Self Funding Overview

Self funding is a flexible and economical method for employers to provide employee benefits. Most American employees are covered by self funded medical plans because they allow employers to pay only for those claims that actually happen as opposed to paying an insurance company for all the claims that might happen.

The process of self funding can be summarized in these few steps:

  1. With the help of a Third Party Administrator (TPA), employers design health plans for their companies.
  2. Claims are sent to the TPA where they are adjudicated similar to the process at an insurance company.
  3. Claims are funded by the employer and the TPA handles the printing and mailing of checks and Explanations of Benefits, as well as customer service.
  4. To protect against excessive claims, stop loss insurance can be purchased by the employer. This protects the employer from high claims on both individuals and the group as a whole.

The total cost of this plan is normally much less than would have been paid out in insurance premiums and has several advantages over being fully insured, including...

  • Custom-Designed Plans
  • Efficiency in administration
  • Lower premium taxes
  • Lower overall costs

Key Terms

Plan Sponsor: the entity who establishes and sponsors the plan. The Plan Sponsor is the fiduciary responsible for the health plan. Typically the Plan Sponsor is an employer.

Plan Participant: an employee or dependent who is covered under the health plan.

Third Party Administrator (TPA): the entity (such as Auxiant) contracted to set up and provide administration to the health plan. (In ERISA documents, the TPA is the Plan Supervisor).

Stop Loss Carrier: the insurance company, which provides specific and aggregate protection to the Plan Sponsor. (Stop loss carriers can change from year-to-year without disrupting the health plan).

Specific Insurance: the insurance that covers any claims the plan pays that are over a chosen specific deductible. Specific insurance covers each Plan Participant.

Specific Deductible: the point when the stop loss carrier begins reimbursing the health plan for claims on any one participant.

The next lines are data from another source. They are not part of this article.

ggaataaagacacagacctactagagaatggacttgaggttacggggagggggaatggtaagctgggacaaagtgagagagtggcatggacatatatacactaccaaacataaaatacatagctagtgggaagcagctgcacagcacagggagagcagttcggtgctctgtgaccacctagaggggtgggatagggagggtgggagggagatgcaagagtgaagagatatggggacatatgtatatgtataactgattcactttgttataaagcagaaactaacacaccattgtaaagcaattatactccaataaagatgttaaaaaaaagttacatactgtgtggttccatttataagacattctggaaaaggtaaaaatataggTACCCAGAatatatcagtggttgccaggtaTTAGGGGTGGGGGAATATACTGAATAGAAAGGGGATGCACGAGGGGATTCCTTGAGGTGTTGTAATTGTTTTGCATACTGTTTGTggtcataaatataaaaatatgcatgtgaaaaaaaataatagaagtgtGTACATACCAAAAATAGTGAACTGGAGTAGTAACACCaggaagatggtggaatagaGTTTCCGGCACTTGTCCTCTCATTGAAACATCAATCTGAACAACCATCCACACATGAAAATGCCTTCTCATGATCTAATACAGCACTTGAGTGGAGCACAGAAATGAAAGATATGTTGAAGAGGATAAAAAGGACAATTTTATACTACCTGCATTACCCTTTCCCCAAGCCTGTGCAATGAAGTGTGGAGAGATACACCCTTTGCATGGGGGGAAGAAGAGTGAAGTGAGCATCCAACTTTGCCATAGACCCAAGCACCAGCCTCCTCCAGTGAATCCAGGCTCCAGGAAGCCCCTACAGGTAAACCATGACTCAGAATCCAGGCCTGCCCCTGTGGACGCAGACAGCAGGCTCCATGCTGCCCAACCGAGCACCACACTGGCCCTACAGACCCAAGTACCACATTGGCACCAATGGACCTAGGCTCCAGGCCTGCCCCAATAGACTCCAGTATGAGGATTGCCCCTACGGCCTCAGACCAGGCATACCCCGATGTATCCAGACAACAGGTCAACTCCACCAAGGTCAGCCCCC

Aggregating Specific Deductible: a deductible stacked on top of the specific deductible. All claims over the specific deductible amount (from all claimants) are aggregated together toward the aggregating specific deductible. Once this deductible is met, specific reimbursement begins. Plan Sponsors can use this technique to reduce premium.

Aggregate Stop Loss Insurance: the insurance that provides the Plan Sponsor with coverage for claims in the aggregate. I.e., if claims at the end of the year, adjusted for specific insurance reimbursements, exceed the aggregate attachment point, the Plan Sponsor is reimbursed for the amount over the aggregate attachment point.

Aggregate Attachment Point: the aggregate "deductible," above which the stop loss insurance company reimburses the Plan Sponsor. Aggregate attachment points are calculated by multiplying each month, the single census times the single aggregate factor, plus the family census times the family aggregate factor.

Incurred: claims shall be considered to be incurred on the date service or supply or rendered to a covered person is actually provided.

Paid: payment of a claim shall be deemed to occur on the date when the Insureds' payment check is issued, provided that it is promptly thereafter delivered to the payee and is paid upon presentment.

Auxiant has developed strong relationships with many top rated stop loss carriers and Managing General Underwriters (MGU's). All carriers that we work with are rated A- or higher by A.M. Best, which indicates solid financial stability.

Auxiant partners with stop loss insurance companies who have sound underwriting principles, provide fair renewals, and are flexible in the quoting process. Due to the wide array of carriers and MGUs that we work with, we are typically able to find the "right fit" for Plan Sponsors.

Stop Loss Insurance consists of two types:

  • Individual Specific Insurance provides protection for the infrequent, unpredictable, but potentially severe high-dollar claims.
  • Aggregate Insurance provides protection for the plan against a year of unusually high claims overall.

An Auxiant representative can discuss these coverages and provide effective strategies to manage an employer's risk while enjoying the benefits of self-funding.